Introduction 1. The poor law and the Irish revolution: the case of the Cork workhouse 2. From outdoor relief to home assistance: workhouses to work tests 3. Single mothers and institutionalisation 4. Child welfare and local authorities: institutions v boarding-out 5. The end of the poor law taint?: from workhouses to hospitals Conclusion Bibliography Index -- .
Donnacha Sean Lucey is a Research Fellow in the School of History and Anthropology at Queen's University Belfast -- .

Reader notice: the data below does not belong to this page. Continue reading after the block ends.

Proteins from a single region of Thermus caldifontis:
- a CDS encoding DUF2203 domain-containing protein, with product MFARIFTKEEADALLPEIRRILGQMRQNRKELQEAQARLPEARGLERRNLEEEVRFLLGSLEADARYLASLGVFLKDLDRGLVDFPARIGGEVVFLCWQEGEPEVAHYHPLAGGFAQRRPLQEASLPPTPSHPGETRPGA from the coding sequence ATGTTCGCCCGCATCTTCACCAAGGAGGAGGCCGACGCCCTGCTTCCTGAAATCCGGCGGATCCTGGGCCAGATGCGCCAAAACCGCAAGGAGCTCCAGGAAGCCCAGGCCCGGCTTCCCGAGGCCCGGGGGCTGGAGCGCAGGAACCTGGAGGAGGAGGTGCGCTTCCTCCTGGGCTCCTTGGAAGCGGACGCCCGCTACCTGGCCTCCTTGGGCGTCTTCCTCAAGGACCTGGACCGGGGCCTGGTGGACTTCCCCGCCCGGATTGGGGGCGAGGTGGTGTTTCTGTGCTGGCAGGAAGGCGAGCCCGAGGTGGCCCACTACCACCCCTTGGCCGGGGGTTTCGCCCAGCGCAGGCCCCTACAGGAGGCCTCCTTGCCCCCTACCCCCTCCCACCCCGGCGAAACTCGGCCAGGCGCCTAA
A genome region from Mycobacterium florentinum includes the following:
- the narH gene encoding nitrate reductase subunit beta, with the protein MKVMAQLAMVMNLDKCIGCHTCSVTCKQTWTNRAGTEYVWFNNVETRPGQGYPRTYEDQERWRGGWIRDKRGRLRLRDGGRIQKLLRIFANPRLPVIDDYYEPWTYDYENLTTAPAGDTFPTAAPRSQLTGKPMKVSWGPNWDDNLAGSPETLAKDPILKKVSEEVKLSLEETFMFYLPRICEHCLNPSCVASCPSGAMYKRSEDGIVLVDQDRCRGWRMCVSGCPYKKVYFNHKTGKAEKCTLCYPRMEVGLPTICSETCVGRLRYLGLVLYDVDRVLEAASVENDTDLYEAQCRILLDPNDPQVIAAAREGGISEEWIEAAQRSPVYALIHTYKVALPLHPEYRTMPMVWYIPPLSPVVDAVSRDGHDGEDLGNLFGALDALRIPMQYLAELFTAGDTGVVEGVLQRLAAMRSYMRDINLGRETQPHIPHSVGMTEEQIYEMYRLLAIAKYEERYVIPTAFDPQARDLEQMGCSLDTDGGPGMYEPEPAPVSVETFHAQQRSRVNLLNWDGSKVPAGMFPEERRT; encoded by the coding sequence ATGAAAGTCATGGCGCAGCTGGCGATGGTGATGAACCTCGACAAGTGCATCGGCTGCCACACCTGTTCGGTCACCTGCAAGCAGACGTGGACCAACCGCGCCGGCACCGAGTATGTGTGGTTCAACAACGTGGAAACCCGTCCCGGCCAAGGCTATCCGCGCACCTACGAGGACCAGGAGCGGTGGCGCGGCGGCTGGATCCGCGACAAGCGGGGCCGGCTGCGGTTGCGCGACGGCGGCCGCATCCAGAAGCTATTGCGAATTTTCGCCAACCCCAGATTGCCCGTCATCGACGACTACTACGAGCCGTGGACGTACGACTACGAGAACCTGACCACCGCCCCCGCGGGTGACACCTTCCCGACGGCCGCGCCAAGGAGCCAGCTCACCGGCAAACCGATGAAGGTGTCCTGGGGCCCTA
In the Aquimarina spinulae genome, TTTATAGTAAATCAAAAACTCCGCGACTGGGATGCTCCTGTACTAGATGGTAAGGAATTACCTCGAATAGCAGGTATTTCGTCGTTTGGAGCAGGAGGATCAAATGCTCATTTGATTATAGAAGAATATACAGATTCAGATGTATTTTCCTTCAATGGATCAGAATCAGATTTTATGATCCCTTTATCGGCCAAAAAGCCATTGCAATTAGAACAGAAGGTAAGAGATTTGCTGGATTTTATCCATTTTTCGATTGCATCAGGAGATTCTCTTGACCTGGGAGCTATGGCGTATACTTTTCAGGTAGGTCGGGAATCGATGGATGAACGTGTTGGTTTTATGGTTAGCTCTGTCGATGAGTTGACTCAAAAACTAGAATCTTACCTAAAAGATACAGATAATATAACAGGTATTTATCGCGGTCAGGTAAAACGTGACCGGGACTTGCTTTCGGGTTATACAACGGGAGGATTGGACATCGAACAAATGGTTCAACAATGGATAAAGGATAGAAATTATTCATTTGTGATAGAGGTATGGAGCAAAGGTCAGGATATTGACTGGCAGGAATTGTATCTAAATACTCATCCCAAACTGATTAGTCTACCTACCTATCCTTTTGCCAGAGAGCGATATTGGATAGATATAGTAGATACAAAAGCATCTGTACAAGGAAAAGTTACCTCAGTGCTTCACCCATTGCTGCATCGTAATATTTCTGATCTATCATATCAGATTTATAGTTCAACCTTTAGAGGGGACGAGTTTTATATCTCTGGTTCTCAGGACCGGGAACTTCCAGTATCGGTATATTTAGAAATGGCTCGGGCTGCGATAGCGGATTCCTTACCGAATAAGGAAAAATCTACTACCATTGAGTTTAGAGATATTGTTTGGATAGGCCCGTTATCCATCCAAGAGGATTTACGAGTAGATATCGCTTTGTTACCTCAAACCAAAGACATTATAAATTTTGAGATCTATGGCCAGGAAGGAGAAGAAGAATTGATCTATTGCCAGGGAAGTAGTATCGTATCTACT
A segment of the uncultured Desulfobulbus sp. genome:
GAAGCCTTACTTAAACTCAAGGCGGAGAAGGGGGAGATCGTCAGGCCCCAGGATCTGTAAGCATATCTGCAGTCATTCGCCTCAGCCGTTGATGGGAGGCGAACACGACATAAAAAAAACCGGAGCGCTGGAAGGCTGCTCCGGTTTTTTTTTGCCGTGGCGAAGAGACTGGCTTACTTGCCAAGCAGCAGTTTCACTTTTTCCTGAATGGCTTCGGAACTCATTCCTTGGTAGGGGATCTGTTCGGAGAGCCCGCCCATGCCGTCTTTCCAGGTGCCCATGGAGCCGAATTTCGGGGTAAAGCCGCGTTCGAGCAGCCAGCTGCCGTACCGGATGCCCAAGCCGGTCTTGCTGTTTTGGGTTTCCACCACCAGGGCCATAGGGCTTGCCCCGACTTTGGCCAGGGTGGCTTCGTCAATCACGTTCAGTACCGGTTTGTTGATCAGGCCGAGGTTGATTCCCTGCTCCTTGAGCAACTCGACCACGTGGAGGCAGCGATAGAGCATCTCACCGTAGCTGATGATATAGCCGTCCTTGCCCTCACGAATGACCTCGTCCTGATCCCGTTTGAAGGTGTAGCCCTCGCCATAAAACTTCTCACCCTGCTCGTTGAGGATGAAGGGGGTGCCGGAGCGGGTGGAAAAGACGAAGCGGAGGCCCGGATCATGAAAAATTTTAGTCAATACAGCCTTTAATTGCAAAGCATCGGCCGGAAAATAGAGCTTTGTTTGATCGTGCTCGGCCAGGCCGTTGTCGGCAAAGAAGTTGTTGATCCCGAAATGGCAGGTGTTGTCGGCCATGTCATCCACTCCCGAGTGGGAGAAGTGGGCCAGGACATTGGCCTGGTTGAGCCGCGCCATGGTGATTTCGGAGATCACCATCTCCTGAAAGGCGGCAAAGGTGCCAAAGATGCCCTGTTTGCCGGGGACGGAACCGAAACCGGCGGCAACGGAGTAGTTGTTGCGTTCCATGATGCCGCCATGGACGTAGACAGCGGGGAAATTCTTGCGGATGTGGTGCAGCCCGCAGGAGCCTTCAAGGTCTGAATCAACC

'This work is thoroughly researched, immaculately presented and thoughtfully written and provides an important contribution to the historiography of revolutionary and independent Ireland. Lucey's ground-level analysis reveals how national policies were interpreted in local contexts, revealing a multitude of social, economic, religious and cultural dynamics that underpinned poor law and welfare reform in Ireland in the early twentieth century.' Stephen Bance, University College Dublin, Irish Economic and Social History 2016, Vol 43 (1) 'By exploring attitudes to, and the administration of, welfare, thisbook, by Donnacha Sean Lucey, illuminates not only social and economicdevelopments but also a central element of local and popular politics, thusoffering new insights into conceptions of citizenship and national identity..Lucey opens a new chapter in Irish welfare history.' 'Lucey's research is extensive, and his case studies focus on thecounties of Cork and Kerry. There are no other detailed studies of localauthority welfare provision and poor relief in twentieth-century Ireland. Luceyplaces his material within the context of a national framework and also locatesthe Irish experience in the context of British and international developmentsin the period. The book is well written and engaging. It is an important workof Irish social and welfare history and a reminder, in the decade ofcommemorations, that, whatever the Irish revolution means, the outcast, poorand destitute are also part of that history.' Maria Luddy, University of Warwick, English Historical Review 2017, Volume 132 (558) 'In The Endof the Irish Poor Law, Sean Lucey has opened up a significant newfield in welfare history. The book is meticulously researched and fluentlywritten.' 'Lucey's book is much more than another study of a parochial health andwelfare system. The author consciously seeks to place the developments in theFree State in a transnational context that sees the systems emerging after 1918and the ideas underpinning them as part of an international trend or movement.' Barry Doyle, University of Huddersfield, Journal of the History of Medicine and Allied Sciences, jrx040 'Lucey opens this well researched and written volume by discussingsocial reforms during the years of the Great War and after, as Irelandtransitioned from a colony into an independent nation and Sinn Fein andrepublican sympathizers sought to gain political control both locally andnationally' 'this engaging, informative and recommended read' Margaret Preston, Augustana University, Social History 2016, Volume 41 (4) -- .